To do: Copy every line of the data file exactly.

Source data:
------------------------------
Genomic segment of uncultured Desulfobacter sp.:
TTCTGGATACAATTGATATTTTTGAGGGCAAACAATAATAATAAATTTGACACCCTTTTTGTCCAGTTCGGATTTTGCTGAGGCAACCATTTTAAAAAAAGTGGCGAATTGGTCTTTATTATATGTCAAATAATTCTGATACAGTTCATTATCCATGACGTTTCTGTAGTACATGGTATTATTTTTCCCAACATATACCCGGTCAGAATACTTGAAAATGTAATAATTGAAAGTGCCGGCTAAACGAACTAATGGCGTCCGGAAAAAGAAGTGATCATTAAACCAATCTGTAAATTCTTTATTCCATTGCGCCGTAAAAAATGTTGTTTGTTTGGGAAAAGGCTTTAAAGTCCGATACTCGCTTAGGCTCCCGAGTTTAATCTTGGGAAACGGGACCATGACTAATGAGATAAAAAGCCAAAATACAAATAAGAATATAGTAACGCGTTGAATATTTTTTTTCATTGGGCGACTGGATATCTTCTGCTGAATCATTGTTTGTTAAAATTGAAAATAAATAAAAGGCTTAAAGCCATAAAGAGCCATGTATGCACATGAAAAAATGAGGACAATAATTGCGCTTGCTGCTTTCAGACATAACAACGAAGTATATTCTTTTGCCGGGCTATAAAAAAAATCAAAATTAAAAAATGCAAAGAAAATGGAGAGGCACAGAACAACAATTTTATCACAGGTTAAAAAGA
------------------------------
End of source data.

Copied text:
Genomic segment of uncultured Desulfobacter sp.:
TTCTGGATACAATTGATATTTTTGAGGGCAAACAATAATAATAAATTTGACACCCTTTTTGTCCAGTTCGGATTTTGCTGAGGCAACCATTTTAAAAAAAGTGGCGAATTGGTCTTTATTATATGTCAAATAATTCTGATACAGTTCATTATCCATGACGTTTCTGTAGTACATGGTATTATTTTTCCCAACATATACCCGGTCAGAATACTTGAAAATGTAATAATTGAAAGTGCCGGCTAAACGAACTAATGGCGTCCGGAAAAAGAAGTGATCATTAAACCAATCTGTAAATTCTTTATTCCATTGCGCCGTAAAAAATGTTGTTTGTTTGGGAAAAGGCTTTAAAGTCCGATACTCGCTTAGGCTCCCGAGTTTAATCTTGGGAAACGGGACCATGACTAATGAGATAAAAAGCCAAAATACAAATAAGAATATAGTAACGCGTTGAATATTTTTTTTCATTGGGCGACTGGATATCTTCTGCTGAATCATTGTTTGTTAAAATTGAAAATAAATAAAAGGCTTAAAGCCATAAAGAGCCATGTATGCACATGAAAAAATGAGGACAATAATTGCGCTTGCTGCTTTCAGACATAACAACGAAGTATATTCTTTTGCCGGGCTATAAAAAAAATCAAAATTAAAAAATGCAAAGAAAATGGAGAGGCACAGAACAACAATTTTATCACAGGTTAAAAAGA